Museum Gajah or Museum Nasional? Are they the same or two different museums? Often people got confused with these names.
Museum Nasional (the National Museum of Indonesia) is the official name of the museum. But most people call it Museum Gajah (the Elephant Museum) due to the elephant statue at the front of the museum. This statue was a gift from the King of Thailand: King Chulalongkorn, in 1871. Hence, going forward I will use the names interchangeably.
The National Museum of Indonesia is the best museum in Indonesia. Its collections are enormous, which are well preserved in the well maintained building. You will not be disappointed going to this magnificent museum.
Another perk in visiting Museum Gajah is the free tour guides. The scheduled tour guides is a program from Indonesian Heritage Society and offered in English, French, Mandarin, and Korea.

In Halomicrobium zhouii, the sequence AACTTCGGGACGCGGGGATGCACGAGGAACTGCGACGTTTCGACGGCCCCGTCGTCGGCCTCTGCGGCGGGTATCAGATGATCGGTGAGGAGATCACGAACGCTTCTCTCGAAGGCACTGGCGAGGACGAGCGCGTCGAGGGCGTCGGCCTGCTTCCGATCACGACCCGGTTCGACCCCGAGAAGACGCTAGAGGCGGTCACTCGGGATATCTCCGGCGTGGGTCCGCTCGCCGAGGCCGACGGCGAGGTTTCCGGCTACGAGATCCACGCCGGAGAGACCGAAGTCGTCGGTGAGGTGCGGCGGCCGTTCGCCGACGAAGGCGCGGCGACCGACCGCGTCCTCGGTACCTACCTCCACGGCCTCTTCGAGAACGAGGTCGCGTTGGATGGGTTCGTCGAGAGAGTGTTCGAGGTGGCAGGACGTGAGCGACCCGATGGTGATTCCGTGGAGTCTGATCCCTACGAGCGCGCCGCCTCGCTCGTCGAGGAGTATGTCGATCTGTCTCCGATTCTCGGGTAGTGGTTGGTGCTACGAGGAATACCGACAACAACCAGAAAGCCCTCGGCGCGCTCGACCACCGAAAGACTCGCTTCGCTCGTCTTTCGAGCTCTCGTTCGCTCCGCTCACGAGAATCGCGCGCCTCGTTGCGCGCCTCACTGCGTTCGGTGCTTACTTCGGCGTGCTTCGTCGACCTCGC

Presently, this museum comprises two buildings: the original building since the Dutch era is called building A or Gedung Gajah (the Elephant Building) due to the elephant statue at the front yard and the new building called building B or Gedung Arca (the Statue Building).
It is exciting to explore Building B, the Statue Building. The museum occupies four of the seven floors of the building, full with priceless artifacts!
The exhibit of the National Museum of Indonesia starts with the first evidence of human life found in Indonesia, namely the findings of Homo Wajakensis in Tulung Agung, East Java as well as the Horrendous Dwarf of Flores Man, which is believed to be the missing link between Homo erectus and Homo sapiens. Next is a replica of prehistoric burial site found in Jembrana, Bali. It is fascinating to learn how people treated the deceased at that time, which estimated to be 2,200 to 1,800 years ago.
The museum also displays some fossils such as the tusk fossil of Stegodon, the ancient elephant that lived 700,000 to 150,000 years ago in the area of Sangiran, Central Java.